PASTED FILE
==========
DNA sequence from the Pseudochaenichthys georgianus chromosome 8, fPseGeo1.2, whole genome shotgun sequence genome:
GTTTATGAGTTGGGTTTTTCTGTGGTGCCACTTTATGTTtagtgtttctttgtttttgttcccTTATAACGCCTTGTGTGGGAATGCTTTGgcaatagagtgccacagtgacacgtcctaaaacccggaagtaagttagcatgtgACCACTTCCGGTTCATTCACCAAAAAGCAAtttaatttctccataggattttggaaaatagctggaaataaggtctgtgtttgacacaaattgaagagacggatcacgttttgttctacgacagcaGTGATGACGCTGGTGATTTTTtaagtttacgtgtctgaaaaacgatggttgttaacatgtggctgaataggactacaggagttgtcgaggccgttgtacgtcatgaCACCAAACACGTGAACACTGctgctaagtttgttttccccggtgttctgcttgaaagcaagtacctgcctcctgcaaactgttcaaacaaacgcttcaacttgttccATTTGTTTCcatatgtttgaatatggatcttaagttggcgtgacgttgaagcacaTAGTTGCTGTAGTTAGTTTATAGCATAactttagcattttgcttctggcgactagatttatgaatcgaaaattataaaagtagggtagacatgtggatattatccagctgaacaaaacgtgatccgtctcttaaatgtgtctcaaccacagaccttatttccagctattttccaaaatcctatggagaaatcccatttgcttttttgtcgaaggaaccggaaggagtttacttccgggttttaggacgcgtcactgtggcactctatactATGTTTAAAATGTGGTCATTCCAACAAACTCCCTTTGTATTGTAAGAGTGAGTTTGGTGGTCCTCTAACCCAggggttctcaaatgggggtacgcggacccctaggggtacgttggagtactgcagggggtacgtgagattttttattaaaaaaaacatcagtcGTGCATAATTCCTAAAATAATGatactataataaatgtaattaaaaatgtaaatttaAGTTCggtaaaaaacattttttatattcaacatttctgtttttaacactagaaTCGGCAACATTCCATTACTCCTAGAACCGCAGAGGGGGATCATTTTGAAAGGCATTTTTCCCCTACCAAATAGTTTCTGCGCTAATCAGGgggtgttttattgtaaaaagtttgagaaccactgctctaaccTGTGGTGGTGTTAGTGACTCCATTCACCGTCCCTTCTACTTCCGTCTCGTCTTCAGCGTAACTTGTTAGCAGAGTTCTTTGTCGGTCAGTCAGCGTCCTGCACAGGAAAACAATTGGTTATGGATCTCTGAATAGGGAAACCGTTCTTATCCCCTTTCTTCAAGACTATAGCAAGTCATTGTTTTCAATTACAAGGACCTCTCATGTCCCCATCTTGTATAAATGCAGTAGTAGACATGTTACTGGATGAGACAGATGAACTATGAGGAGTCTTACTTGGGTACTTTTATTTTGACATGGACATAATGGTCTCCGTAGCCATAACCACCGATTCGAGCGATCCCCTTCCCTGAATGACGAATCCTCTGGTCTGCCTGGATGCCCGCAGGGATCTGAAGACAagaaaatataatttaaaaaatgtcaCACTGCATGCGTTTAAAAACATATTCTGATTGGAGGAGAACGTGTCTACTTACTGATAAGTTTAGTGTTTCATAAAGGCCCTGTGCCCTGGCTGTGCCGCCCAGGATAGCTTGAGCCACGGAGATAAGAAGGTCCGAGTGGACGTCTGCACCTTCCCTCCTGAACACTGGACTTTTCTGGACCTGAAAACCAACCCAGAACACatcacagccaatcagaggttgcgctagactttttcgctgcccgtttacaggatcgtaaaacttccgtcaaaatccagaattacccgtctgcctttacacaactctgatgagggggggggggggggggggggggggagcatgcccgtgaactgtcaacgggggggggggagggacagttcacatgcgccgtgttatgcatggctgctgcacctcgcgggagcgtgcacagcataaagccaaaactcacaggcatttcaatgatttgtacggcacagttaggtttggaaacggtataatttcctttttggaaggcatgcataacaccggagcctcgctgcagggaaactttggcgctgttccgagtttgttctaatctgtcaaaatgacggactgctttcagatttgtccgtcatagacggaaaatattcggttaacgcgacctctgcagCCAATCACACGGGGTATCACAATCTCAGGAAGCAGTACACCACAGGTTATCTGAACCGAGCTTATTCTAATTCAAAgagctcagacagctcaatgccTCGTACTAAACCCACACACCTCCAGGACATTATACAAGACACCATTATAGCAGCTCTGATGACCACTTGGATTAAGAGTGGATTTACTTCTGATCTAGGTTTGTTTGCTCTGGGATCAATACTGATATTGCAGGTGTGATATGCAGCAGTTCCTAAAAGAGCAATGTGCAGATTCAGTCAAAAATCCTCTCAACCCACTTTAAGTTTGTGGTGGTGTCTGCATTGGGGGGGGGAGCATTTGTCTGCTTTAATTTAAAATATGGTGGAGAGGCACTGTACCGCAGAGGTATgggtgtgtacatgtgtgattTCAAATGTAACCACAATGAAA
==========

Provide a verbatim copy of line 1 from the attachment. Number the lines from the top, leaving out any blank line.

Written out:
DNA sequence from the Pseudochaenichthys georgianus chromosome 8, fPseGeo1.2, whole genome shotgun sequence genome: